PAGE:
On Thursday, Sept. 9, Teach for America held a webinar titled “Equity Talks: Gen Z’s Role in Saving the Planet.” The event was a Zoom conversation between the managing director of data science at Teach For America Andis Arietta, who has a doctorate degree in environmental studies, who was  the event moderator, and climate activist Sophia Kianni. The Brandeis Hiatt Career Center shared the event, and students could register through Handshake. Students and teachers throughout the country were also able to attend the event. 

Kianni, an Iranian-American activist, shared her experiences with learning about climate change and eventually  creating her nonprofit organization Climate Cardinals. Climate Cardinals works to translate information about climate change, including the UNICEF Climate Children’s Risk Index, to other languages in order to make climate change education  more available to other countries, per their website. “The reality is climate change is going to impact all of us, it’s just  going to impact certain communities disproportionately,” Kianni explained. She went on to share the findings of a 2021  study that explained that the younger generation is three  times more likely to experience climate disasters than their grandparents. 

Kianni explained that before turning 18 and being able to vote, she felt there was very little she could do in order to combat the impacts of climate change, a problem she believed  needed to be solved systematically. She began working with various advocacy groups in order to organize school strikes in the D.C. area. After she turned 18, she felt as though she  had more power in order to create change. Because of this, Kianni urges young people to vote for lawmakers who will assist in the battle of fighting the climate crisis.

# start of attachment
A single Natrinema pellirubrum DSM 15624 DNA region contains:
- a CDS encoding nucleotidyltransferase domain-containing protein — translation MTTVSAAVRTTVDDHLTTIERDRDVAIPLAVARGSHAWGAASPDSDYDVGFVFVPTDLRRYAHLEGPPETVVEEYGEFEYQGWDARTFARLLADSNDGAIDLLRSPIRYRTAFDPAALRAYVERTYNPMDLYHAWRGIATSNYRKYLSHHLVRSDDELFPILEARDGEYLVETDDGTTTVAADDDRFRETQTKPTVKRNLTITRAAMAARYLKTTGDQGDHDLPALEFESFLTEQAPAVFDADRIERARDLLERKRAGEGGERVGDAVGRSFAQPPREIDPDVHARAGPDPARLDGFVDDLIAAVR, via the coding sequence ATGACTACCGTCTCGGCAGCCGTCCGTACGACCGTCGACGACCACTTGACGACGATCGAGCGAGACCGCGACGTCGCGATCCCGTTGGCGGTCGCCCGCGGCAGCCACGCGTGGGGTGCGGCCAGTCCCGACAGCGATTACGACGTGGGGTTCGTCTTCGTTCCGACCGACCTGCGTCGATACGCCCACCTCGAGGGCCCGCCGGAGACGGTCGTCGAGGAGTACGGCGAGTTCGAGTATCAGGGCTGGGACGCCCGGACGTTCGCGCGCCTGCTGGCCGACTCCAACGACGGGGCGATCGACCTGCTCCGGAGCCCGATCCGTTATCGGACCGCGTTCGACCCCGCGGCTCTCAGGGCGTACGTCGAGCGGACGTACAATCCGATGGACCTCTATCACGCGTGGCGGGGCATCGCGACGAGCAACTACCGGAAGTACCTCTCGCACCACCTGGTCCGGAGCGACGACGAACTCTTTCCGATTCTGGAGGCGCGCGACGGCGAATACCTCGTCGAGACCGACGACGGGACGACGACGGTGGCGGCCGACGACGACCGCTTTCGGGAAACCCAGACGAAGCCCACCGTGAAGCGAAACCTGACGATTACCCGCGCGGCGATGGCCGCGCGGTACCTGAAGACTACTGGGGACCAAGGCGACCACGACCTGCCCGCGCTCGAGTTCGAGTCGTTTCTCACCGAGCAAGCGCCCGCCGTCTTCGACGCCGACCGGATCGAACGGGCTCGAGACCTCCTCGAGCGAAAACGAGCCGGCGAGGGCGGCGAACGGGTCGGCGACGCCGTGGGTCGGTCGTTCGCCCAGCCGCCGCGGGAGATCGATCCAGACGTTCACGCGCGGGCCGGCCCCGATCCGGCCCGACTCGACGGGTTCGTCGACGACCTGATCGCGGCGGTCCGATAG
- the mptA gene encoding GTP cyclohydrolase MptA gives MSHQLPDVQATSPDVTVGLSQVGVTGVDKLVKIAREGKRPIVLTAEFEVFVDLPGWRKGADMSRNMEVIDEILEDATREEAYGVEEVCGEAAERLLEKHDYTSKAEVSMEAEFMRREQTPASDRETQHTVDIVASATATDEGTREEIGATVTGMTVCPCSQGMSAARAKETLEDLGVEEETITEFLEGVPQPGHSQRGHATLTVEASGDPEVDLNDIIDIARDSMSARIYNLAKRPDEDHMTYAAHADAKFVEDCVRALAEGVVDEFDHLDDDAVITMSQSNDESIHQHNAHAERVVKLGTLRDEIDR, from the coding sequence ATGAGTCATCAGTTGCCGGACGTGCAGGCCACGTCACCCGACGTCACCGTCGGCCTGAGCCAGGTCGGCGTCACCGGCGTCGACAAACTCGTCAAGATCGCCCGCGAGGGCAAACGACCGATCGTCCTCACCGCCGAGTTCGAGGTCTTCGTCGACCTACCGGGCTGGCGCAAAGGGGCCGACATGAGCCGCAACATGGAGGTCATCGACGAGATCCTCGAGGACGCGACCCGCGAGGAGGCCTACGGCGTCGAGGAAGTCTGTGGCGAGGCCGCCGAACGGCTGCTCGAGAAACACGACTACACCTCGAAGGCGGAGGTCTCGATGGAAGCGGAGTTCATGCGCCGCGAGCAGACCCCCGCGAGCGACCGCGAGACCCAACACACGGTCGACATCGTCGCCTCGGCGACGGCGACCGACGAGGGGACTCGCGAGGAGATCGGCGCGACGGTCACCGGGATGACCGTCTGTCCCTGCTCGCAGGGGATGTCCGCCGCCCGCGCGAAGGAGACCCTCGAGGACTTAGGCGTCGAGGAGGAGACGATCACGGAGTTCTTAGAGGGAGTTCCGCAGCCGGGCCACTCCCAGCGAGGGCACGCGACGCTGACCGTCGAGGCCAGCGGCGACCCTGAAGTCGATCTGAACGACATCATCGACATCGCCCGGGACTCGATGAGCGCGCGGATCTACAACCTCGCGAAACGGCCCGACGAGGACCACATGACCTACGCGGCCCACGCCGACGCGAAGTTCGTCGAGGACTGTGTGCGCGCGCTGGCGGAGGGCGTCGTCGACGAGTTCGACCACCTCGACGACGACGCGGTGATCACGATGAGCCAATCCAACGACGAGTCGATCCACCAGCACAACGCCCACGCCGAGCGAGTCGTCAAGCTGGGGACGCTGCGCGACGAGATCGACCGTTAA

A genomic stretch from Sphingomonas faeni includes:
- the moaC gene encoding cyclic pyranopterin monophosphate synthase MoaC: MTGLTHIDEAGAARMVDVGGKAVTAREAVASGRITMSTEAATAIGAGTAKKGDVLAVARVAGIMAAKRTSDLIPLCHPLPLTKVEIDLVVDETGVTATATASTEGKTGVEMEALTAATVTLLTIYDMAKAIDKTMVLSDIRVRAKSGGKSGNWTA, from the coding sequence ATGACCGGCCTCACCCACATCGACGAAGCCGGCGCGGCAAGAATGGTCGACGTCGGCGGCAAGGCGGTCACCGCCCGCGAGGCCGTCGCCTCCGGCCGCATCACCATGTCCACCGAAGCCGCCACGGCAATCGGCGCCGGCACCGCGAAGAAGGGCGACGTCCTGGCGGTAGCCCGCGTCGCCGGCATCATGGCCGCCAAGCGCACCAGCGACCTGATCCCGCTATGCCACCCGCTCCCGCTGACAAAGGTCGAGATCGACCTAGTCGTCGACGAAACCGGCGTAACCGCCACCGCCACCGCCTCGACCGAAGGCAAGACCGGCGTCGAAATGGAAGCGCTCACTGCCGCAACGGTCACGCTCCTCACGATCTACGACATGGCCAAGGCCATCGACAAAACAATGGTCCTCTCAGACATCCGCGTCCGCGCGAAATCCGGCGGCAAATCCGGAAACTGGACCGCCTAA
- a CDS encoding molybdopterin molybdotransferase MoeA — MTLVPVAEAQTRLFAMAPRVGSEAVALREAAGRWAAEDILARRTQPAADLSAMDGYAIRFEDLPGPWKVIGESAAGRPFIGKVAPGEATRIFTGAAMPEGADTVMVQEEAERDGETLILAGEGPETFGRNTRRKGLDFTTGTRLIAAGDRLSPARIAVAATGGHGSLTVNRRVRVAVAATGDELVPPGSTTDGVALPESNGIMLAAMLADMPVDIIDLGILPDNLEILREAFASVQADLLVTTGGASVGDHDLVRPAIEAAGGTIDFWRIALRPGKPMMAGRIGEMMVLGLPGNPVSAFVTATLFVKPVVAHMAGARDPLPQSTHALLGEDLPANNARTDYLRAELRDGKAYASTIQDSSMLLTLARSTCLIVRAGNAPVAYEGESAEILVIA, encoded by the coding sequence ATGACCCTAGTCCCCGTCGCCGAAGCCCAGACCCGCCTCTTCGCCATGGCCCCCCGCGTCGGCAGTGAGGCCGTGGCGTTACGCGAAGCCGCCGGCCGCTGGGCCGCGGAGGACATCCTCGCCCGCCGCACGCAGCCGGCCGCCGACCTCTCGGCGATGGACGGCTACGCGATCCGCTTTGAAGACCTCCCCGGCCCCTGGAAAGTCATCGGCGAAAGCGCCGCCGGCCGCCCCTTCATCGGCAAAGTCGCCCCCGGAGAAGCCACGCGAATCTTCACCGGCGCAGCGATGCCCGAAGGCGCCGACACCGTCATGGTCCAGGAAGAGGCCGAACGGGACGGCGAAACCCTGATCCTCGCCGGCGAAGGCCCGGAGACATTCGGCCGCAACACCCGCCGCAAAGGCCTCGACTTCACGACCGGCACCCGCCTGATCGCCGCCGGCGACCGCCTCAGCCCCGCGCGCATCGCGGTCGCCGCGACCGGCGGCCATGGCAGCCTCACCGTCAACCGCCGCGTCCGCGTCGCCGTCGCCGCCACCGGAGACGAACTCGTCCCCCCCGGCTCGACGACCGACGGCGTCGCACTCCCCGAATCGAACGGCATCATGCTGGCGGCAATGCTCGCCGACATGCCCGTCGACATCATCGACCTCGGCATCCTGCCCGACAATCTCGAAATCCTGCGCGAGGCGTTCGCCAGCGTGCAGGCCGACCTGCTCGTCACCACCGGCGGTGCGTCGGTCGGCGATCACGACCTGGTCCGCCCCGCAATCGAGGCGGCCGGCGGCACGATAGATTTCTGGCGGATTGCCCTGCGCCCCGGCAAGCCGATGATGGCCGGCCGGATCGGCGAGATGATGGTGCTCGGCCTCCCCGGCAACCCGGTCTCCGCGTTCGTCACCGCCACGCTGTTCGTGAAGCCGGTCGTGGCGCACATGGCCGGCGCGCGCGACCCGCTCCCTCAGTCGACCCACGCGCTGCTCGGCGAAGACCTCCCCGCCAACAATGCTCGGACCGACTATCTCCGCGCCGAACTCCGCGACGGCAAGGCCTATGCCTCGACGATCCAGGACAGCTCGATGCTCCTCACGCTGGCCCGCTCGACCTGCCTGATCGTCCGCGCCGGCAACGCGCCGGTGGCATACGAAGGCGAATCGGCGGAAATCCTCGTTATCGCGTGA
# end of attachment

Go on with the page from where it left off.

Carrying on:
Arietta addressed the fact that the realities of the climate crisis can be depressing and asked how to stay motivated  to fight the impacts of climate change while also caring for  oneself. Kianni responded with her “favorite phrase”: “You cannot take care of the planet if you do not first take care of  yourself.” She explained that the impacts of climate change  and mental health are interlinked. One way to prevent this impact is to focus on positive news coming out of the scientific  community as opposed to just the negatives, Kianni said. 

When asked what people should do on a day-to-day basis in order to combat the climate change crisis, Kianni responded  with three step. First, go vote. Second, talk about the climate crisis with friends and family. And third, figure out how climate change interacts with an issue that you care the most  about. Kianni said that this third step is where you will find  your “magic sauce” of how you personally can best address the climate crisis.